Republicans Vote with Democrats In Favor of Driver Sensors and Kill Switches in Cars

Photography by Andrew Evans

Photography by Andrew Evans

House Republicans have chosen to vote with Democrats requiring all new cars to have kill switches from 2026 onwards.

Neatly tucked away in the 2021 Infrastructure Investment and Jobs Act are provisions that could affect car enthusiasts as well as run of the mill regular car owners. One provision of the Infrastructure Investment and Jobs Act – HR 3684 Section 24205 – requires the National Highway Traffic Safety Administration (NHTSA) to mandate ISG (Idle Stop Go) on new internal-combustion vehicles. Another provision – HR 3684 Section 24208 – requires inclusion of automatic emergency braking and lane-keeping technology for crash avoidance. HR 3684 Section 24209 mandates that the NHTSA research camera-based interventions to detect and reduce driver distraction, disengagement or complacency. HR 3684 Section 24220 mandates the installation of advanced technologies to prevent drunk and impaired driving. This section includes equipment which can listen to sounds inside the car, monitor conversations, and track eye movement using cameras and sensors. The purpose of Section 24220 is to prevent drunk driving, but critics have raised concerns about its impact on privacy as it gives the government and car manufacturers broad powers.

Recently Republicans, led by Congressman Thomas Massie (R-KY) brought to the floor an amendment to defund Section 24220.  They were unsuccessful. 

Critics feel Section 24220 could lead to privacy violations by corporations under the direction of the Federal government. Will the Artificial Intelligence monitoring the vehicle be able to distinguish between a driver swerving to avoid an obstacle in the road or due to impairment? Critics also worry whether the AI can differentiate between a driver rushing to the Emergency Room or participating in illegal activities. Lastly, many express concern that car manufacturers could legally collect, store, and sell personal data from car owners, similar to class action lawsuits currently alleging manufacturers do when a motorist connects their phone to a car’s infotainment system.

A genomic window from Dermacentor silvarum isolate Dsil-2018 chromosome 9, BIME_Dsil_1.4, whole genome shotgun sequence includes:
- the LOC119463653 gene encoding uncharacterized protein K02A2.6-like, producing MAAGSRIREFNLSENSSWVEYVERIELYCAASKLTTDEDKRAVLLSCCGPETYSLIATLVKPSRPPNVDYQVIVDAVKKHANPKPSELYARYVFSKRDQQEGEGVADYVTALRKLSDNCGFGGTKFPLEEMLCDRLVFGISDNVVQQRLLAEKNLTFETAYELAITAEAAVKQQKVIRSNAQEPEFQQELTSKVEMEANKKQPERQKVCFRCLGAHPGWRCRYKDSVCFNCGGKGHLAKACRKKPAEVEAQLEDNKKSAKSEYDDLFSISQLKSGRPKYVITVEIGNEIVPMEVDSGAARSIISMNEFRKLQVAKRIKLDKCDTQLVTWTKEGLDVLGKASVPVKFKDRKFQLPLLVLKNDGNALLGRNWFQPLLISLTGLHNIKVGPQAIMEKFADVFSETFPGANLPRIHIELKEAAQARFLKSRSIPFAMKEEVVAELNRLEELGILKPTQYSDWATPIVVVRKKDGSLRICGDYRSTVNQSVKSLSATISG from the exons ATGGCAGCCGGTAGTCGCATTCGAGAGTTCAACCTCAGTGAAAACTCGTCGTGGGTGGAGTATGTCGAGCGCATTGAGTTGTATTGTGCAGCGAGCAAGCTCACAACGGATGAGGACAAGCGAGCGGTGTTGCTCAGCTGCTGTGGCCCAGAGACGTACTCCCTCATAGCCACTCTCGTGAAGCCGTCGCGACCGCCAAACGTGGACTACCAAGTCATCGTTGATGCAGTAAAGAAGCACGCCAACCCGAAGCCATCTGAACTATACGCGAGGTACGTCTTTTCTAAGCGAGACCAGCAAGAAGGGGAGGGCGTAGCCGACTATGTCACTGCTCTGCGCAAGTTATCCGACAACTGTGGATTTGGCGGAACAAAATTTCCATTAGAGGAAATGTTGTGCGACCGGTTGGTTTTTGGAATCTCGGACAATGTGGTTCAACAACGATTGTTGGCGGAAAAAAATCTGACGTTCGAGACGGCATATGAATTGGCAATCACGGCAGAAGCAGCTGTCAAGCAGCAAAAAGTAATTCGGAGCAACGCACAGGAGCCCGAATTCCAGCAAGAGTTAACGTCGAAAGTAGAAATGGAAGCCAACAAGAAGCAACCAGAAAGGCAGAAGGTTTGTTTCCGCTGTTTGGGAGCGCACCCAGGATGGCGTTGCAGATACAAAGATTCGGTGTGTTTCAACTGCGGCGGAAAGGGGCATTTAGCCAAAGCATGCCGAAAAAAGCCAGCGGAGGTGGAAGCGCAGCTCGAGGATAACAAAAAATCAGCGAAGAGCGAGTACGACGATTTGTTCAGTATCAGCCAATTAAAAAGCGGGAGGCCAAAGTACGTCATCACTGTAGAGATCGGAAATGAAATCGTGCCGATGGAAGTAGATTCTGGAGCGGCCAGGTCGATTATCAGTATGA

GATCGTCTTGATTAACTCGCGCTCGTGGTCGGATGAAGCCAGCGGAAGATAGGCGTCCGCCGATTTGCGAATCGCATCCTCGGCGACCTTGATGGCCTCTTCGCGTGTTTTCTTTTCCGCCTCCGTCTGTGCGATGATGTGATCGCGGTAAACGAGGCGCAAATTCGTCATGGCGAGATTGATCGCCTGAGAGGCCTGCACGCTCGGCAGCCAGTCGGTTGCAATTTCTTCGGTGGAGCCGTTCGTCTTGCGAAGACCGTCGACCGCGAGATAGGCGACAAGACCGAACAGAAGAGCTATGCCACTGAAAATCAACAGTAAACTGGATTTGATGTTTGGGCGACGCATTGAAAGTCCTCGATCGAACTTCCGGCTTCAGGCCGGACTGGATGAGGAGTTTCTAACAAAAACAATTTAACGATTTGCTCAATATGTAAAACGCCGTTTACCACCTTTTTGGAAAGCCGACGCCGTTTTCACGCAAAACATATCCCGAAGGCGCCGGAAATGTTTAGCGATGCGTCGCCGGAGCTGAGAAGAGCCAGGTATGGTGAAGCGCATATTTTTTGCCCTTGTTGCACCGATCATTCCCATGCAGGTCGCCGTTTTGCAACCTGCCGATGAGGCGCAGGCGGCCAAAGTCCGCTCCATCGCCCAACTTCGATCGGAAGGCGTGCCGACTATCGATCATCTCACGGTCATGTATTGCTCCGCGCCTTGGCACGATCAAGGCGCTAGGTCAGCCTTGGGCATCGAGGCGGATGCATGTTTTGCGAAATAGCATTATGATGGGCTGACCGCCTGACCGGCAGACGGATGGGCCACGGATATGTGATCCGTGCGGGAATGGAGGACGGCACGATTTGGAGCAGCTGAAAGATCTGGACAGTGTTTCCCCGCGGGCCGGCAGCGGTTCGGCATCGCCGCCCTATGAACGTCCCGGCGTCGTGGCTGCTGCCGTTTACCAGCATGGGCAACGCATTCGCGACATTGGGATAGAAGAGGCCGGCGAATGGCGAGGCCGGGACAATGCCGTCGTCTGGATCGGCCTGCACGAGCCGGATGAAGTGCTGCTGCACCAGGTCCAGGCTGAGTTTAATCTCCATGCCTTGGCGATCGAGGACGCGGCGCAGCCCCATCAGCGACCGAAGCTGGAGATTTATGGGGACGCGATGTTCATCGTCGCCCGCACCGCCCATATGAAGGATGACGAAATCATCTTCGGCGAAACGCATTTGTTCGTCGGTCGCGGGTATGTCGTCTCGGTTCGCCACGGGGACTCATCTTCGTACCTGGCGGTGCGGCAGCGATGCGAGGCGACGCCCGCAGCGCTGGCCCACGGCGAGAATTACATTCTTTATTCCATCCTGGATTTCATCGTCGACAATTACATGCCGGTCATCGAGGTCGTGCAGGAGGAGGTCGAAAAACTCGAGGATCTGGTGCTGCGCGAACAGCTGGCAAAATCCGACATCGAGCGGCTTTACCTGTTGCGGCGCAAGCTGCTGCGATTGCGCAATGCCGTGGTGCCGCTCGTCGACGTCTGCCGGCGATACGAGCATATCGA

In a 229 to 201 vote the House rejected Thomas Massie’s (R-KY) amendment which would have defunded Section 24220.  Nineteen Republicans sided with the Democrats.  The Republicans voting to preserve funding for Section 24220 included Bilirakis (FL), Carey (OH), Fitzpatrick (PA), Fleischmann (TN), Garbarino (NY), Garcia (CA), Joyce (PA), Kean (NJ), Kiley (CA), Kim (CA), Kustoff (TN), Lawler (NY), Mace (SC), Nunn (IA), Salazar (FL), Smith (NJ) and Thompson (PA).

For many years courts have ordered the installation of immobilizers in vehicles owned by individuals convicted of drunk driving. The driver must blow into the immobilizer before starting the car. However, Section 24220 would allow car manufacturers and the government to test the air within a vehicle’s cabin. How would the car would differentiate between the breath of a designated driver and an intoxicated passenger?